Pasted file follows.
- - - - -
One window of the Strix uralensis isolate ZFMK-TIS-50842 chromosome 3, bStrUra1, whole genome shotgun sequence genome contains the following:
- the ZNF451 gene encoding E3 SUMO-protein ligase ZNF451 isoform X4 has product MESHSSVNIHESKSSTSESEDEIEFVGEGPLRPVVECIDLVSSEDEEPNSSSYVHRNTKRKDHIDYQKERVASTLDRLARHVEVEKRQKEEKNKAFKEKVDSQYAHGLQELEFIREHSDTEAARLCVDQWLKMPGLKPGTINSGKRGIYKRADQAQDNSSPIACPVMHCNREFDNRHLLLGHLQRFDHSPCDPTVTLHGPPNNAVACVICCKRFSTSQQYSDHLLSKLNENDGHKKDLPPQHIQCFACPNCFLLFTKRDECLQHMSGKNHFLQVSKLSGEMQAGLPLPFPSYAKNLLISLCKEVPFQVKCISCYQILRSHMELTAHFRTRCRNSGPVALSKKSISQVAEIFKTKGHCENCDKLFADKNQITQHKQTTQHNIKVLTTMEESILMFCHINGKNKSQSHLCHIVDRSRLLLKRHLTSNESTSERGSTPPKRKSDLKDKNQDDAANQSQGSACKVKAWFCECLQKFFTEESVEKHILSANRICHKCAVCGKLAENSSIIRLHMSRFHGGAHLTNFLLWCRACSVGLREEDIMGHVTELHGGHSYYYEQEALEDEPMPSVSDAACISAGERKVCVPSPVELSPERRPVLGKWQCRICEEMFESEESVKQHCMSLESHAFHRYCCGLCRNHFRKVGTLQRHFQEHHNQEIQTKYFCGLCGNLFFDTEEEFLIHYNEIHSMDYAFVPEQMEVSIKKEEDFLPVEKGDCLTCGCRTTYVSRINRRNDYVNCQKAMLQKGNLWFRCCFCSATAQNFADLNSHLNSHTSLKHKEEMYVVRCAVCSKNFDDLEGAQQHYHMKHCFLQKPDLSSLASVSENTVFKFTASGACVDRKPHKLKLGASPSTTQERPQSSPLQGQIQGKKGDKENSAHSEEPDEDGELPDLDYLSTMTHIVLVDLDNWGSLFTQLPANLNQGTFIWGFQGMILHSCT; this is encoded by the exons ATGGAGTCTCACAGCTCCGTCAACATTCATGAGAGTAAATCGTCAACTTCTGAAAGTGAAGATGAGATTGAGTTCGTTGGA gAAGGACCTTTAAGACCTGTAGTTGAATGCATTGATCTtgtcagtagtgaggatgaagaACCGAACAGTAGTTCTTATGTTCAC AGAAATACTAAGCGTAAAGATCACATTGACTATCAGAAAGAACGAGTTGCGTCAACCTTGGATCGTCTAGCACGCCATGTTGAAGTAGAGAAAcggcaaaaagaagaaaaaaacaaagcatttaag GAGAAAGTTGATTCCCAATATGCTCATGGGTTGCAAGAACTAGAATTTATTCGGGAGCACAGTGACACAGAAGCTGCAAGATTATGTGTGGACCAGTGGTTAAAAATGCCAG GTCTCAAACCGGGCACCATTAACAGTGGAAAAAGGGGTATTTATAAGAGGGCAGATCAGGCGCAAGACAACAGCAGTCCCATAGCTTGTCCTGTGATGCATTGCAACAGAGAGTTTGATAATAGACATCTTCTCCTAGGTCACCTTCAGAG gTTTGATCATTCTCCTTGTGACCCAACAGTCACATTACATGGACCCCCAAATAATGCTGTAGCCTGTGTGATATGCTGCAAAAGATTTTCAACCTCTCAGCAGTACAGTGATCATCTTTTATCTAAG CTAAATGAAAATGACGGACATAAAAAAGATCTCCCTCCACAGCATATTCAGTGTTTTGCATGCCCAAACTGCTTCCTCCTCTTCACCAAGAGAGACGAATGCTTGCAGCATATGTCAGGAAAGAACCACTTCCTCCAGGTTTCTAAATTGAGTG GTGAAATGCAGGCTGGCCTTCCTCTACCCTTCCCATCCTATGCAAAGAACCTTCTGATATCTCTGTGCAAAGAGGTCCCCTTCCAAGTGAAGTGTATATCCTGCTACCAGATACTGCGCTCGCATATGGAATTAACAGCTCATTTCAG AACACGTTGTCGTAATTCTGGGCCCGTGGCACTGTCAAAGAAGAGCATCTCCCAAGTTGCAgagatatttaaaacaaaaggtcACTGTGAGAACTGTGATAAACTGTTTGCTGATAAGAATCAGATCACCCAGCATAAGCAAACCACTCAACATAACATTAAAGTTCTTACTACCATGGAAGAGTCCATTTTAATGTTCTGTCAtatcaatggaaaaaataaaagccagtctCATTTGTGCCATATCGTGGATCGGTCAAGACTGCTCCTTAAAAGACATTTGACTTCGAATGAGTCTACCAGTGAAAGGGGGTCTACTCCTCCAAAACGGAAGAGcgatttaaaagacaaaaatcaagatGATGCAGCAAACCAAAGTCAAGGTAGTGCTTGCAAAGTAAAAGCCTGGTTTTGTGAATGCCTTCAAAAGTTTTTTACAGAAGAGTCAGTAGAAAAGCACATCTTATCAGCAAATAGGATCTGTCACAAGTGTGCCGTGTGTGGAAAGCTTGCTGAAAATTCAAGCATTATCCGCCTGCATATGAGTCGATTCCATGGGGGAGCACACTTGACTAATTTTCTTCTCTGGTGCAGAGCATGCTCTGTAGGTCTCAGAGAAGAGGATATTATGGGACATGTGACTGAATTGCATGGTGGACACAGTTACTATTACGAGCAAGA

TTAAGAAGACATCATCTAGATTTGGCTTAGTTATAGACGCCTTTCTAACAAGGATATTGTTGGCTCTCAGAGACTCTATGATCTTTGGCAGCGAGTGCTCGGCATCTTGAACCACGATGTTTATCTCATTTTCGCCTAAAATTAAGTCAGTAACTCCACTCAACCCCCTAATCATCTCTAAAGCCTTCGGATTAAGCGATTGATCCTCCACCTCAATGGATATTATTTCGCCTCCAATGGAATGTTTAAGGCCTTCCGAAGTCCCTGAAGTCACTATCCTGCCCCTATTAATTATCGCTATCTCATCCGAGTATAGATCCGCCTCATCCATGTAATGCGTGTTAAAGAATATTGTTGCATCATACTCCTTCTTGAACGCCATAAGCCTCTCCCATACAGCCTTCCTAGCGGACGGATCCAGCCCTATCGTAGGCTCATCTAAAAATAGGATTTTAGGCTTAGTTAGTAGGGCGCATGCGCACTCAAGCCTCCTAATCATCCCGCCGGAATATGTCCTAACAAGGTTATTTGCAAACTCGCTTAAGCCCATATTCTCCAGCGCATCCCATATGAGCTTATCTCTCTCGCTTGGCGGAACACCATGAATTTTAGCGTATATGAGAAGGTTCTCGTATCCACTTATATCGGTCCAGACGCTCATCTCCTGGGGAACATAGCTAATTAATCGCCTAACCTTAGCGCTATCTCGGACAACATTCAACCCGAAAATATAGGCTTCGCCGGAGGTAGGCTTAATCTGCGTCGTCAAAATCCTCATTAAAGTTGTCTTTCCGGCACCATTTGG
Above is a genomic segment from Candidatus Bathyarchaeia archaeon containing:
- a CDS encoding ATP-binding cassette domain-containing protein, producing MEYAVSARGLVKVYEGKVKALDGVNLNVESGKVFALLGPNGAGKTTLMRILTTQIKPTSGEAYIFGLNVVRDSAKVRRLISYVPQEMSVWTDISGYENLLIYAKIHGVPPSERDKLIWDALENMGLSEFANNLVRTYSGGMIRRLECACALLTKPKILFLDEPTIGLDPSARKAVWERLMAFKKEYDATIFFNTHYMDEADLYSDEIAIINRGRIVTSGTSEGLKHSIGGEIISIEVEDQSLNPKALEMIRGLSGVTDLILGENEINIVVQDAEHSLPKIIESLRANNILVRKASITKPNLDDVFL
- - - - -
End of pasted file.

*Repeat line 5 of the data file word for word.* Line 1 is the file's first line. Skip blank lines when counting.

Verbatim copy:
- a CDS encoding ATP-binding cassette domain-containing protein, producing MEYAVSARGLVKVYEGKVKALDGVNLNVESGKVFALLGPNGAGKTTLMRILTTQIKPTSGEAYIFGLNVVRDSAKVRRLISYVPQEMSVWTDISGYENLLIYAKIHGVPPSERDKLIWDALENMGLSEFANNLVRTYSGGMIRRLECACALLTKPKILFLDEPTIGLDPSARKAVWERLMAFKKEYDATIFFNTHYMDEADLYSDEIAIINRGRIVTSGTSEGLKHSIGGEIISIEVEDQSLNPKALEMIRGLSGVTDLILGENEINIVVQDAEHSLPKIIESLRANNILVRKASITKPNLDDVFL